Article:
An assessment of the effect of a peanut based ready-to-use nutritional supplement on HIV positive adults on antiretroviral therapy, attending the 1000 Hills Community Helpers Centre, Durban, KwaZulu-Natal.
Ncwane, Mphilonhle Vuyani Sibongeleni.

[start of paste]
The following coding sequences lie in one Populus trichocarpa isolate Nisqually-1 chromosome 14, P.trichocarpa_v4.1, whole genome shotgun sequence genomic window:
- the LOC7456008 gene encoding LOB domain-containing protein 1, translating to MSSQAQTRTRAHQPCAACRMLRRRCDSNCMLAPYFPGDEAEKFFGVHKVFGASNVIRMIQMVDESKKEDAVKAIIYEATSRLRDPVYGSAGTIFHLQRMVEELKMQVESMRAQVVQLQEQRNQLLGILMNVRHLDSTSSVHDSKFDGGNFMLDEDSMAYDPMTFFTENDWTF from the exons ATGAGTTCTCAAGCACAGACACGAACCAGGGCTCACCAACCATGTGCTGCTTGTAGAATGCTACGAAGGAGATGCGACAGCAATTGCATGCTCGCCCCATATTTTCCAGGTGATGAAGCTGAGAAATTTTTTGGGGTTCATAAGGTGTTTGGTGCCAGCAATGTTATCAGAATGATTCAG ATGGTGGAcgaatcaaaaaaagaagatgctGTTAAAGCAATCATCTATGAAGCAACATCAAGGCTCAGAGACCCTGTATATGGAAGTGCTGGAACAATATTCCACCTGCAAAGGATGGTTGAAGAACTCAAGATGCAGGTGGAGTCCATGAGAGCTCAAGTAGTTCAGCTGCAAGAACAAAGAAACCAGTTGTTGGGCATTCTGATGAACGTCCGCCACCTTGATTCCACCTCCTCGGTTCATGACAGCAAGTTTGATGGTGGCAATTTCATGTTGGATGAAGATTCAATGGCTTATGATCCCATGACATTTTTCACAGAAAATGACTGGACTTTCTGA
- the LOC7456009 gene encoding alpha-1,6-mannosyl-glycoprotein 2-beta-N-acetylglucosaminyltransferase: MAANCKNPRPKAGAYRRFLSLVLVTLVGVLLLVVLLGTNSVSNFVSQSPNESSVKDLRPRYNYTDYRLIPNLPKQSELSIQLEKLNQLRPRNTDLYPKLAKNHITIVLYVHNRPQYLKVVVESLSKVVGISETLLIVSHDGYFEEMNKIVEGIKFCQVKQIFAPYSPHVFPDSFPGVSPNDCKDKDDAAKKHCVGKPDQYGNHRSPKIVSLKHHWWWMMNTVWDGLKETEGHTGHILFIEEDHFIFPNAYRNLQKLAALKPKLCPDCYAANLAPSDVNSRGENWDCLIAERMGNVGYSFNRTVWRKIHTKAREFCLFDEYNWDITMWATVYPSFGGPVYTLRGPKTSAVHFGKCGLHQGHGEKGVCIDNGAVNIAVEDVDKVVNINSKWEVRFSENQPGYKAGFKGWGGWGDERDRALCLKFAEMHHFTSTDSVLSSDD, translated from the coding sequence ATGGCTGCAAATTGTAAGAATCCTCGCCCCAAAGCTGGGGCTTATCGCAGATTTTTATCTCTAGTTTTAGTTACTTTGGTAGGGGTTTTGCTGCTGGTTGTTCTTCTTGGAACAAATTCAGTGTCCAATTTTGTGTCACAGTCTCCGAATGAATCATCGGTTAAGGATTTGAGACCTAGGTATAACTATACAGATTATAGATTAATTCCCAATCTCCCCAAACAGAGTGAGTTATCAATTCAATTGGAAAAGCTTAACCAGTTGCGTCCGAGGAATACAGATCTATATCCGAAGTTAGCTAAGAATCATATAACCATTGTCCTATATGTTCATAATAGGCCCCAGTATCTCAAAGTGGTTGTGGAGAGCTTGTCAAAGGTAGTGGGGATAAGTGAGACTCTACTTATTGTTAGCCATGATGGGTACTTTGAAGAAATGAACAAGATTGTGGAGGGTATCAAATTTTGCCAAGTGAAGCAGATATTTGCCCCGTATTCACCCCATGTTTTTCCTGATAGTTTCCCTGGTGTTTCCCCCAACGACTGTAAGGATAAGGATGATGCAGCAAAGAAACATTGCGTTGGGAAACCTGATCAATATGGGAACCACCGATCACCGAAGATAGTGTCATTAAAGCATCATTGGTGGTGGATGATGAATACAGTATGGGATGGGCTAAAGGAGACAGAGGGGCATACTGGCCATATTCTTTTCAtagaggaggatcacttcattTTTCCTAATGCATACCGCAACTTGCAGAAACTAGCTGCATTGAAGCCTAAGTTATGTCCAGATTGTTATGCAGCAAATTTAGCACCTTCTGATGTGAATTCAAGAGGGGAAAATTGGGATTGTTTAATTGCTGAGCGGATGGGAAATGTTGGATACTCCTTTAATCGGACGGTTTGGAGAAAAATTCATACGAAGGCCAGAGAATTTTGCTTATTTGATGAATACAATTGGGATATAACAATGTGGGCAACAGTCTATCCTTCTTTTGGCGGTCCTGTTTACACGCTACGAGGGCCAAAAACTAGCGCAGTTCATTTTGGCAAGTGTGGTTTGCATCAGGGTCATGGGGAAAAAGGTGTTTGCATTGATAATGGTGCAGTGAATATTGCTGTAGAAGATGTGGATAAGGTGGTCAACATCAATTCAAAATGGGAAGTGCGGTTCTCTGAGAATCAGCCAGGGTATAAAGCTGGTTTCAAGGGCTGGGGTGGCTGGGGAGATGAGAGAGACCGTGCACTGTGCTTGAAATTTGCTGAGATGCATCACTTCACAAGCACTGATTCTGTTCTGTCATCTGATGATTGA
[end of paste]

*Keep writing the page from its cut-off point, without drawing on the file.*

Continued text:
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Introduction: The aim of this study was to assess the nutritional effect of a peanut based ready-to-use food supplement (RUSF) [Sibusiso®] on HIV positive adults on antiretroviral therapy (ART). Objectives: (1) To determine whether the BMI of HIV positive adults on ART supplemented with RUSF was improved after a three months supplementation period. (2) To determine the most predominant self reported disease symptoms experienced by HIV positive adults on ART at baseline assessment. (3) To determine whether predominant disease symptoms experienced by HIV positive adults in ART improved after supplementation with Sibusiso® RUSF. (4) To determine whether appetite, meal consumption and energy levels improved among HIV positive adults on ART supplemented with Sibusiso® RUSF. (5) To determine if there was any observed changes in body fat distribution in HIV positive adults on ART after being supplemented with Sibusiso® RUSF. Materials and methods: This is a non randomised descriptive study whereby data was collected using a cross-sectional method. It included 50 HIV positive adults (between 20 and 78 years of age) on antiretroviral therapy, attending the 1000 hills community helpers’ centre, Durban, KwaZulu-Natal. A monitoring tool was used to collect data on anthropometrical measurements (weight and height), disease symptoms experienced, disease conditions identified by the researcher/research assistants, level of appetite, meal frequency consumption and energy for each subject for a period of three consecutive months. Twenty participants were interviewed to assess the body fat distribution after using the supplement using a self reporting method. Results and discussions: Study findings suggest that supplementation with RUSF for at least three months has a potential to gradually improve weight gain among HIV-positive adults on ART. The most self reported predominant disease symptom experienced before supplementation was fever, followed by nausea and persistent diarrhoea. This was in keeping with the results from other studies. After supplementation, there was a significant improvement in fever and gastroenteritis and steady but statistically significant decline in vomiting. However there was non-significant improvement in nausea and no change in persistent diarrhoea. RUSF in this study was also found to exert a beneficial effect on appetite, meal consumption and energy levels of participants. The study showed that short-term supplementation with RUSF is highly unlikely to result in lipodystrophy. Conclusion: The administration of the nutrition supplement Sibusiso® RUSF for at least three months, in conjunction with the use of ART, was found to improve nutritional status in HIV patients under the controlled condition. Sibusiso® RUSF was able to improve the episode of fever which was most dominant disease symptom at baseline while improving gastroenteritis and vomiting. However it did not have an impact on reducing the episodes of nausea and persistent diarrhoea. Sibusiso® RUSF was also able to improve appetite, meal consumption and energy of participants after a three month period.